Some rehab centers offer private serviced suites, sensory deprivation chambers, biometric analysis, yoga, horse-riding, and numerous other perks. These options may help the patient feel more comfortable during the process but aren’t always necessary.
You may need to verify your income before you’re accepted to some of the more prestigious rehabilitation centers. You will also need to disclose if you need financial support while staying at the rehabilitation or detox centers or not.
2. Will Your Insurance Cover Part or All of the Costs?
Many rehab centers are covered under insurance plans. It’s important to verify if your insurance will cover the entire cost of the treatment or not.
The Affordable Care Act requires that insurance policies issued under the state health exchanges and through Medicaid programs must provide coverage for addiction treatment. The level of coverage offered depends on your individual insurance provider. Ask your insurance provider what they cover when attenting a rehab near me.
2. How Long Will the Stay Be?
How long do you need to stay in rehab for it to be effective?
The simple answer is “as long as you need to in order to stay sober”.
This is different for everybody, and there are many factors that contribute to this. Leaving before the treatment had enough time to reach the foundation of the problem often results in relapse — so it’s better to plan for longer rather than shorter durations.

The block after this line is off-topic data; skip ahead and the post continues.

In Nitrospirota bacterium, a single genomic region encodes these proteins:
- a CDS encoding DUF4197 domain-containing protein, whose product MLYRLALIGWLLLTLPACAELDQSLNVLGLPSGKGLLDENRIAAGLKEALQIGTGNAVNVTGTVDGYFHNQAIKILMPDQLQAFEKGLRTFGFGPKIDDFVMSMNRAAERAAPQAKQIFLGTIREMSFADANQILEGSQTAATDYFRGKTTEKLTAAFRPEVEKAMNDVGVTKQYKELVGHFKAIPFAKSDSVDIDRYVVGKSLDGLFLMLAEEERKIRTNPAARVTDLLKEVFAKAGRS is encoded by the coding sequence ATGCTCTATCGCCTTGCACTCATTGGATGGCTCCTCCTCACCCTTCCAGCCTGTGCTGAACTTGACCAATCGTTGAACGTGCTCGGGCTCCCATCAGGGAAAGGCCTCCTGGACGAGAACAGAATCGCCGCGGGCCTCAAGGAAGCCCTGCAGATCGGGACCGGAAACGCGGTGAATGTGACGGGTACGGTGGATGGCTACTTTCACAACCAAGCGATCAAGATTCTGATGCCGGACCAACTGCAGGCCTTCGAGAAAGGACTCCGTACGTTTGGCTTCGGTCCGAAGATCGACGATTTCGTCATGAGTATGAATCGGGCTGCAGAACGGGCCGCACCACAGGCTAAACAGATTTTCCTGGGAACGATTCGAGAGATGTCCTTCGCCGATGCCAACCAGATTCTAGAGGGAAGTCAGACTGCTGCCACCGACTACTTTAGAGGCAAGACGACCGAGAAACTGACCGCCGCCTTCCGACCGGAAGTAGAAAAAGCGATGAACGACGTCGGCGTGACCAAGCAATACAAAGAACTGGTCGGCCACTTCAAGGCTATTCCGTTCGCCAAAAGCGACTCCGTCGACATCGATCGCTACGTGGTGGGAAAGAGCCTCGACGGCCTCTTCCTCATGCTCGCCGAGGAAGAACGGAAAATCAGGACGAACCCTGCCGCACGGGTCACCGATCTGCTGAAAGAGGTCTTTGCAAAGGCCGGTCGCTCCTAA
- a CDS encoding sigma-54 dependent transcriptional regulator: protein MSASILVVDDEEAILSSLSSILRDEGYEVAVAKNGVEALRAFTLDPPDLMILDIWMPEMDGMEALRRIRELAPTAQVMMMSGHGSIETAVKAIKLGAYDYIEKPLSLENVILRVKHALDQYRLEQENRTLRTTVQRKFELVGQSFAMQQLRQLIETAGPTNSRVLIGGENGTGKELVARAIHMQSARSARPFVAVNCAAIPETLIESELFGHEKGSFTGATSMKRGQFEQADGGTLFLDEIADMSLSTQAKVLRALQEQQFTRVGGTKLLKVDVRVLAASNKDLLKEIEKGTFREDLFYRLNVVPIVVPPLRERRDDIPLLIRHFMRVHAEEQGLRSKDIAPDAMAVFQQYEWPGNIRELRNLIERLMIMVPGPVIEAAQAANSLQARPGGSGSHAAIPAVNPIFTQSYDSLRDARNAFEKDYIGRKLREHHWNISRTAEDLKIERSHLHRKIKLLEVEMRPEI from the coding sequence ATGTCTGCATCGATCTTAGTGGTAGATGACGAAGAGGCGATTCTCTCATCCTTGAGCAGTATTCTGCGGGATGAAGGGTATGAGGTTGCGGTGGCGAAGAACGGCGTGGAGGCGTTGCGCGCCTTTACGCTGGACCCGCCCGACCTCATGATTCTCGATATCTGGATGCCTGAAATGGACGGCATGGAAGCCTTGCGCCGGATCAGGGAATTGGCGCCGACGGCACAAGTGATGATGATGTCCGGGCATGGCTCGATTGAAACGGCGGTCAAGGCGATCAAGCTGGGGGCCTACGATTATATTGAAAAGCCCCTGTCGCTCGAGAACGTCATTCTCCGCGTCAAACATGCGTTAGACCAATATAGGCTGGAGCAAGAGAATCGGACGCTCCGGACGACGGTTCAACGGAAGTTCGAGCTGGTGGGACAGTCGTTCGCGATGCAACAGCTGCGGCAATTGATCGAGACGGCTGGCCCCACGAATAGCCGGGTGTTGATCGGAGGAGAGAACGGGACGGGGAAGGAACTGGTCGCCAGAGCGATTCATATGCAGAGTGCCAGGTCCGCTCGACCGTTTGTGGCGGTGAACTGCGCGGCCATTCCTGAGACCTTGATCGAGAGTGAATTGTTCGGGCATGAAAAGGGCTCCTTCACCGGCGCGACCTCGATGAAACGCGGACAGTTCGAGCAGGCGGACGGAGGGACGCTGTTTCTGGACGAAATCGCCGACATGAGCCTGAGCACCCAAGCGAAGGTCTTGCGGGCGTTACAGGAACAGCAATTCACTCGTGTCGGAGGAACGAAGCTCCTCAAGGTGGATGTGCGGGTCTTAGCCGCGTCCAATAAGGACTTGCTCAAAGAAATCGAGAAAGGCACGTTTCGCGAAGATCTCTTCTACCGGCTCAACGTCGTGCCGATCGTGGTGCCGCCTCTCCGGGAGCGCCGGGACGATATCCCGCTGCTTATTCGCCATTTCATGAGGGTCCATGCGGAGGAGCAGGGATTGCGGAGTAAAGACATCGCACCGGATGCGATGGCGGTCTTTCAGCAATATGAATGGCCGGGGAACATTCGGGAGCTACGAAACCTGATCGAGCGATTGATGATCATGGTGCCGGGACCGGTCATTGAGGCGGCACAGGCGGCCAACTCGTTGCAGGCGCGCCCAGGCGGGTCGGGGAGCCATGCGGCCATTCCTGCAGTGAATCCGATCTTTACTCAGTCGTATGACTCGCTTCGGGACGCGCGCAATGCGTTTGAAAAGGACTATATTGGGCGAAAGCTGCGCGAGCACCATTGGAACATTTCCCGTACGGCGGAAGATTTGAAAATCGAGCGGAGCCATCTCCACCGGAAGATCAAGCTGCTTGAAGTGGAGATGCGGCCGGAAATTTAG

According to The National Institute of Drug Abuse, research indicates that most drug addicts need at least three months in treatment to significantly reduce or stop drug use. The best outcomes occur with longer durations of treatment.
The first two weeks at the center are often spent just overcoming withdrawal symptoms — referred to as “detoxing”.
Behavioral and deeper emotional treatment can only truly begin once this is over. Many people will even go to a separate detox facility in the weeks prior to checking into a residential rehabilitation center where the real deep-rooted treatment can begin.
Most rehabilitation centers offer 30, 60, and 90-day treatment plans. Usually, the biggest factor that determines the amount of time spent in rehabilitation centers is funding — this includes insurance, family funding, government grants, or self-funding.
Often times the 90 days of treatment is a combination of inpatient and outpatient treatment (more on this later).
In all cases, inpatient care is recommended for at least the first 30 days of treatment, and should always end with several months in a support group to maintain sobriety.
3. What Type of Drug Addiction is Being Treated?
Not all rehabilitation centers will deal with all types of drug addiction, and some recovery centers will only treat behavioral addictions such as sex or gambling addiction.
Additionally, depending on the level of addiction, a dedicated detox center may be required before attending the rehab.
Detoxing serious drug addictions can be fatal if not done under the careful supervision of experienced medical staff with access to the right medications and therapies — especially involving drugs such as opiates, benzodiazepines, and alcohol.
4. What Type of Rehab Center is Best Suited?
There are a few different philosophical stances a rehab center can have, and not all will work for everybody.